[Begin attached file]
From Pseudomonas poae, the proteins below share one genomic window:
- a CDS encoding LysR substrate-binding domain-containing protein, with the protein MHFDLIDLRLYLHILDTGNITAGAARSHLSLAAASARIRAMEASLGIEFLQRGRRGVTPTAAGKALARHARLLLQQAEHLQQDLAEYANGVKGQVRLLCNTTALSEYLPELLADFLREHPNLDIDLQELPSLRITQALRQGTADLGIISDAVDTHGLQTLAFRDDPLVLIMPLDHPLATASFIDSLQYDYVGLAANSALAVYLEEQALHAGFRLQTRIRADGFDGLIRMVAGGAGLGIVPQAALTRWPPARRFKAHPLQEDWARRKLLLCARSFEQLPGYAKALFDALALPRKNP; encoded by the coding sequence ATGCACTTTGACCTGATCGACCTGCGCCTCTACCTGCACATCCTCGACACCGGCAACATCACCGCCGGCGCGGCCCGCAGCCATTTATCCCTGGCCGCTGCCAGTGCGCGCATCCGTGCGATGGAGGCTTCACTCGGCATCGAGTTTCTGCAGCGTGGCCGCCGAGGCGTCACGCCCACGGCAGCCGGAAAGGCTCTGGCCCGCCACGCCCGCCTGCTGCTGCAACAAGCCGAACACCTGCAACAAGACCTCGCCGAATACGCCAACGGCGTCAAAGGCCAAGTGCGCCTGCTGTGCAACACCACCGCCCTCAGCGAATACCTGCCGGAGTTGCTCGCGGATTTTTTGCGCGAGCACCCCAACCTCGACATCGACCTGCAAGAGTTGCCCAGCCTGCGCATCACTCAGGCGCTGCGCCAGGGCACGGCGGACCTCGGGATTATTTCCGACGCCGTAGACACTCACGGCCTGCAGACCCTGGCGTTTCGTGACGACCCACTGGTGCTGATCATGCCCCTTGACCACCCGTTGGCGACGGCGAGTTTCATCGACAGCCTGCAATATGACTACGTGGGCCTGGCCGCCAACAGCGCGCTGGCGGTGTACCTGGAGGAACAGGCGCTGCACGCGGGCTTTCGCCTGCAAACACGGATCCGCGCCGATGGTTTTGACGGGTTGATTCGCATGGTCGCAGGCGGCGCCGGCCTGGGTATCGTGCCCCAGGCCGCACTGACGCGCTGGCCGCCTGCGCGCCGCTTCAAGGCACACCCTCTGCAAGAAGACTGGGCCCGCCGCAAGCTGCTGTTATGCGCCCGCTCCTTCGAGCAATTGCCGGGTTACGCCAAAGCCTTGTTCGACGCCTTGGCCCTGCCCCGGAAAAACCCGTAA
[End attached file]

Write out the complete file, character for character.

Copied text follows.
From Pseudomonas poae, the proteins below share one genomic window:
- a CDS encoding LysR substrate-binding domain-containing protein, with the protein MHFDLIDLRLYLHILDTGNITAGAARSHLSLAAASARIRAMEASLGIEFLQRGRRGVTPTAAGKALARHARLLLQQAEHLQQDLAEYANGVKGQVRLLCNTTALSEYLPELLADFLREHPNLDIDLQELPSLRITQALRQGTADLGIISDAVDTHGLQTLAFRDDPLVLIMPLDHPLATASFIDSLQYDYVGLAANSALAVYLEEQALHAGFRLQTRIRADGFDGLIRMVAGGAGLGIVPQAALTRWPPARRFKAHPLQEDWARRKLLLCARSFEQLPGYAKALFDALALPRKNP; encoded by the coding sequence ATGCACTTTGACCTGATCGACCTGCGCCTCTACCTGCACATCCTCGACACCGGCAACATCACCGCCGGCGCGGCCCGCAGCCATTTATCCCTGGCCGCTGCCAGTGCGCGCATCCGTGCGATGGAGGCTTCACTCGGCATCGAGTTTCTGCAGCGTGGCCGCCGAGGCGTCACGCCCACGGCAGCCGGAAAGGCTCTGGCCCGCCACGCCCGCCTGCTGCTGCAACAAGCCGAACACCTGCAACAAGACCTCGCCGAATACGCCAACGGCGTCAAAGGCCAAGTGCGCCTGCTGTGCAACACCACCGCCCTCAGCGAATACCTGCCGGAGTTGCTCGCGGATTTTTTGCGCGAGCACCCCAACCTCGACATCGACCTGCAAGAGTTGCCCAGCCTGCGCATCACTCAGGCGCTGCGCCAGGGCACGGCGGACCTCGGGATTATTTCCGACGCCGTAGACACTCACGGCCTGCAGACCCTGGCGTTTCGTGACGACCCACTGGTGCTGATCATGCCCCTTGACCACCCGTTGGCGACGGCGAGTTTCATCGACAGCCTGCAATATGACTACGTGGGCCTGGCCGCCAACAGCGCGCTGGCGGTGTACCTGGAGGAACAGGCGCTGCACGCGGGCTTTCGCCTGCAAACACGGATCCGCGCCGATGGTTTTGACGGGTTGATTCGCATGGTCGCAGGCGGCGCCGGCCTGGGTATCGTGCCCCAGGCCGCACTGACGCGCTGGCCGCCTGCGCGCCGCTTCAAGGCACACCCTCTGCAAGAAGACTGGGCCCGCCGCAAGCTGCTGTTATGCGCCCGCTCCTTCGAGCAATTGCCGGGTTACGCCAAAGCCTTGTTCGACGCCTTGGCCCTGCCCCGGAAAAACCCGTAA